NFL sacks referees’ retirement security
If you’re a sports fan, chances are that you’ve heard about the standoff between the NFL and its referees. The impasse, resolved on Thursday, resulted in three weeks of officiating by replacement referees who, according to some, fumbled more calls than the players. For many, this would have been the news. However, we at the Pension Rights Center were more concerned about what was at stake in the lockout: the referees’ retirement security.
A key issue in the stalemate was one that many who work in corporate America face today: whether employees – in this case, the referees – would have guaranteed income at retirement or whether their retirement security would be largely dependent on the ups and downs of the stock market. As Deadspin editor Tommy Craggs wrote in Slate, the lockout was part of an “ideological fight…over what it means to be a worker or an employer.”
The NFL locked out its referees in the name of taking away their pensions. It was not that the pensions were a threat to the long-term fiscal survival of the league—again and again, we were reminded that the sums involved were pocket change in a growing, multibillion-dollar enterprise. It was that the pensions existed at all. The mere existence of a defined-benefit retirement plan offended an ownership class that had looked around and seen that every other business owner in America had already broken that particular contract.
It’s worth reading Cragg’s piece in its entirety for its eloquent defense of traditional pensions.
Unfortunately, despite the settlement, the referees still lost. The tentative deal reached between the NFL and the referees closes the referees’ traditional pension plan to new hires immediately. Current referees will continue to participate in the plan through the end of the 2016 football season or until the referee earns 20 years of service. New referees can enroll in a new 401(k) plan and, beginning with the 2017 season, all referees will be offered only the 401(k) plan.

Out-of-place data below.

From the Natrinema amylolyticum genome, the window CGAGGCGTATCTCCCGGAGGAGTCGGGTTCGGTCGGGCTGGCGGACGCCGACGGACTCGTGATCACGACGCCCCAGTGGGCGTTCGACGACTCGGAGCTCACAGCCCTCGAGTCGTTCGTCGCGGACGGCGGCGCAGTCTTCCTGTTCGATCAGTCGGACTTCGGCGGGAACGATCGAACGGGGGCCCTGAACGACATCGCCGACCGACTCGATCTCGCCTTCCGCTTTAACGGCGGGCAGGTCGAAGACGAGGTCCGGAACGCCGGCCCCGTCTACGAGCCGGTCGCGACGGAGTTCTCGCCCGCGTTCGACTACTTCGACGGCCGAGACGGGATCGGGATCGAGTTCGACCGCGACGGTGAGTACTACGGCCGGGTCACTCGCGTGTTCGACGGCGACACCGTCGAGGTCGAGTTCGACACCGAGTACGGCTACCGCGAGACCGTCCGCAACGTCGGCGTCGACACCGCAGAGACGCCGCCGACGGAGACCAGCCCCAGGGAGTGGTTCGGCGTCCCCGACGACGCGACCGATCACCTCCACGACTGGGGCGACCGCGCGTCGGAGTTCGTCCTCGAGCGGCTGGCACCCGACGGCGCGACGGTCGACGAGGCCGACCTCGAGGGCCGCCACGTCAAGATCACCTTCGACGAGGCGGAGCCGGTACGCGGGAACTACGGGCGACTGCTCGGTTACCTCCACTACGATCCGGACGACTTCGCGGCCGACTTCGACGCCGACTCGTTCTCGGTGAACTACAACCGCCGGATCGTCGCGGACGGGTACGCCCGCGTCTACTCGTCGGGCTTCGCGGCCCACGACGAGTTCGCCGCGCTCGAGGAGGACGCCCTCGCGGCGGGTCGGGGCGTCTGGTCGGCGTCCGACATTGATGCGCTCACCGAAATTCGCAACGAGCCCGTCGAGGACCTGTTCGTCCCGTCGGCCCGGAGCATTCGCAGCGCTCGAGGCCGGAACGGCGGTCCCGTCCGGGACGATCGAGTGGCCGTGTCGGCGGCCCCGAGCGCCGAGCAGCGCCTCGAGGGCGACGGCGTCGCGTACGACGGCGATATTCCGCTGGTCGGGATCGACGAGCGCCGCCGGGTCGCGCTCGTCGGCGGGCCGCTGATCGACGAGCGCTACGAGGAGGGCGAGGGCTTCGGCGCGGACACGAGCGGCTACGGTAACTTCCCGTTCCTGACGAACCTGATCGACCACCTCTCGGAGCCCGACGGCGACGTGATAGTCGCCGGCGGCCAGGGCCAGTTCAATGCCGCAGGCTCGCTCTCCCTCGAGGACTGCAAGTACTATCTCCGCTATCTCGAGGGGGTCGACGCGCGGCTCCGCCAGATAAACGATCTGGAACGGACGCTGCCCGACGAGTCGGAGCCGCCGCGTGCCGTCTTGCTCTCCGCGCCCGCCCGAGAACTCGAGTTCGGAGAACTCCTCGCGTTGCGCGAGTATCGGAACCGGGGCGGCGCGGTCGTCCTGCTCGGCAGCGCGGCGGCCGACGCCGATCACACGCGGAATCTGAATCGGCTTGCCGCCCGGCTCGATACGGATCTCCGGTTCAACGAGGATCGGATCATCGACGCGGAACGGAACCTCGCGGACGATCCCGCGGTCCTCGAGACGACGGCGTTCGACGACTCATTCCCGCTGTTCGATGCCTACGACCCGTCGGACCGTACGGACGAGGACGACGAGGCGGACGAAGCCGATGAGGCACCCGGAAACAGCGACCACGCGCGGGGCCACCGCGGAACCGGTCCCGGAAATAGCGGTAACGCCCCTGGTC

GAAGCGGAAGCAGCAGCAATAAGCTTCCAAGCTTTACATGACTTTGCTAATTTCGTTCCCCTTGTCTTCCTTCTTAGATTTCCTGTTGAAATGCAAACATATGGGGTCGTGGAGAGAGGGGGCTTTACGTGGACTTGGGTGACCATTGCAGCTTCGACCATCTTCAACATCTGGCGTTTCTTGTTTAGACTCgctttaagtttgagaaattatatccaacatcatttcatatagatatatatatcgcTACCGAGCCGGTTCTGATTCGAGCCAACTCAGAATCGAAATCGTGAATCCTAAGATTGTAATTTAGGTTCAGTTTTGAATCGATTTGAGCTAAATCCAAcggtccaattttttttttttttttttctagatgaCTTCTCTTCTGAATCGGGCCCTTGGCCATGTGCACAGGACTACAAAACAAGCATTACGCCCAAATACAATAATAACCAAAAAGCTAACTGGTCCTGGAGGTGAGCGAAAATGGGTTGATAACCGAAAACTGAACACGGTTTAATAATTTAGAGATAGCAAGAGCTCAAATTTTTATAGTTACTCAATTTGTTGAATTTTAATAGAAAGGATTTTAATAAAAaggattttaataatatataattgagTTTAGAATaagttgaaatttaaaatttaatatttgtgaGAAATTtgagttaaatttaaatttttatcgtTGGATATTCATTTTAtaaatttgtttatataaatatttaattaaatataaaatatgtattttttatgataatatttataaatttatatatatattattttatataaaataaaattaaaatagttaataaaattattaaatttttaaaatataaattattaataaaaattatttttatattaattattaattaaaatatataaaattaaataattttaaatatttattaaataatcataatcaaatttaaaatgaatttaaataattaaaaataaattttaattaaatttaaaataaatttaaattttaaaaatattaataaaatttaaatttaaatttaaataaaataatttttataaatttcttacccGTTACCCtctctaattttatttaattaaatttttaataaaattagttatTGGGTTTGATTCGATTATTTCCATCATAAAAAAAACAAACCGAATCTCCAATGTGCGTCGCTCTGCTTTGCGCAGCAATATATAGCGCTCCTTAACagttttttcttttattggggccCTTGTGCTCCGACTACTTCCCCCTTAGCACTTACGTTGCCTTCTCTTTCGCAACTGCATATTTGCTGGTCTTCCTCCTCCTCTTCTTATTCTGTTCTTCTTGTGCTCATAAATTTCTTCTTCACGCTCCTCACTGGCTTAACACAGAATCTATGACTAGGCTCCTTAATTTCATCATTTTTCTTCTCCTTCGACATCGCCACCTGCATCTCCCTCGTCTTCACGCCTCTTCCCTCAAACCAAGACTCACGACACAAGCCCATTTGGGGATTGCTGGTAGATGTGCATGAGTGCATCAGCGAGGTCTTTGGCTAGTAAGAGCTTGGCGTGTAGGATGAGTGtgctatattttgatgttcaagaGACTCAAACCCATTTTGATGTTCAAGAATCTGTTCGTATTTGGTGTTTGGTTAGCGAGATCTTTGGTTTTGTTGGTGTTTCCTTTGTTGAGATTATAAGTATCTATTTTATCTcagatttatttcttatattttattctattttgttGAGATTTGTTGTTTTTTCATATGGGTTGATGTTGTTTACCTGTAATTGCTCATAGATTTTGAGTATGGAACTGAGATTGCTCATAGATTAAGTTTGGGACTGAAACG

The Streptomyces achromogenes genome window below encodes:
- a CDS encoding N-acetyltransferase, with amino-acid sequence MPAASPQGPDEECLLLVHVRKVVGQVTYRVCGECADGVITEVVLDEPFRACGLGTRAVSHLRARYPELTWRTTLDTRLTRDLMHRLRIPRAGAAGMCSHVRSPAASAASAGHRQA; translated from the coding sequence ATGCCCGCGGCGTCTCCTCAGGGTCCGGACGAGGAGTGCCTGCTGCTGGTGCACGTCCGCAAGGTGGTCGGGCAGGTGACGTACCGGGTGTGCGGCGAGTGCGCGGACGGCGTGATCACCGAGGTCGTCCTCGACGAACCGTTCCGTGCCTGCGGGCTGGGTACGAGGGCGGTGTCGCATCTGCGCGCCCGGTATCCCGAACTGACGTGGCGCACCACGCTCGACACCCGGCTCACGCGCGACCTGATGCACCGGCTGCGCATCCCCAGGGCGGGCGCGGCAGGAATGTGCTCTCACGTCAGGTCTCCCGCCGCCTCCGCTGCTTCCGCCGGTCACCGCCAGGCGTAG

Companies have been freezing or terminating their traditional pension plans for some time. Typically when companies stop their defined benefit plans, they offer a 401(k) plan to their employees, often with the promise of employer contributions. This is the type of arrangement that the NFL and the referees agreed to. However, the employer contributions aren’t required and can be rescinded at the employer’s whim, with little or no reason. Often, employers suspend their contribution during times of financial hardship, just when the people participating in these plans need it the most.
Many fans were happy that a deal between the NFL and the referees had been reached. In a press conference, NFL Commissioner Roger Goodell said the compromise is “the right thing for the game.” But at what cost to the retirement security of the referees?
It’s too bad that our own proposal for Retirement Security Funds, or Senator Tom Harkin’s USA Retirement Funds aren’t yet a reality. As our friends at Dēmos wrote, if NFL referees can't get pension plans, we need a national solution, and these proposals are a great starting point.
Looking for help with your retirement plan?
If you have a problem with your retirement plan, free help may be available from the U.S. Administration on Aging's network of Pension Counseling and Information Projects. Find help now.
What's your story?
We're hearing from people around the country who are worried about cuts to their pensions. These are their stories.
PensionHelp America connects people who need help with their pension, 401(k), and other retirement plans with the pension counseling projects, legal services providers, and government agencies that can help answer their questions. Visit www.pensionhelp.org.
Roadmap to retirement
Let our roadmap to helpful information about retirement plans for private-sector workers put you on the path toward a secure retirement. Get started.
Get E-mail Updates
Did You Know?
A joint-and-survivor annuity is an annuity that pays a monthly benefit over the lives of the participant and his or her surviving spouse. This is the default form of benefit for married participants in most defined benefit pension plans. Because it lasts for the life of both the worker and the spouse, a joint-and-survivor annuity typically results in a lower monthly benefit payment than a single-life annuity.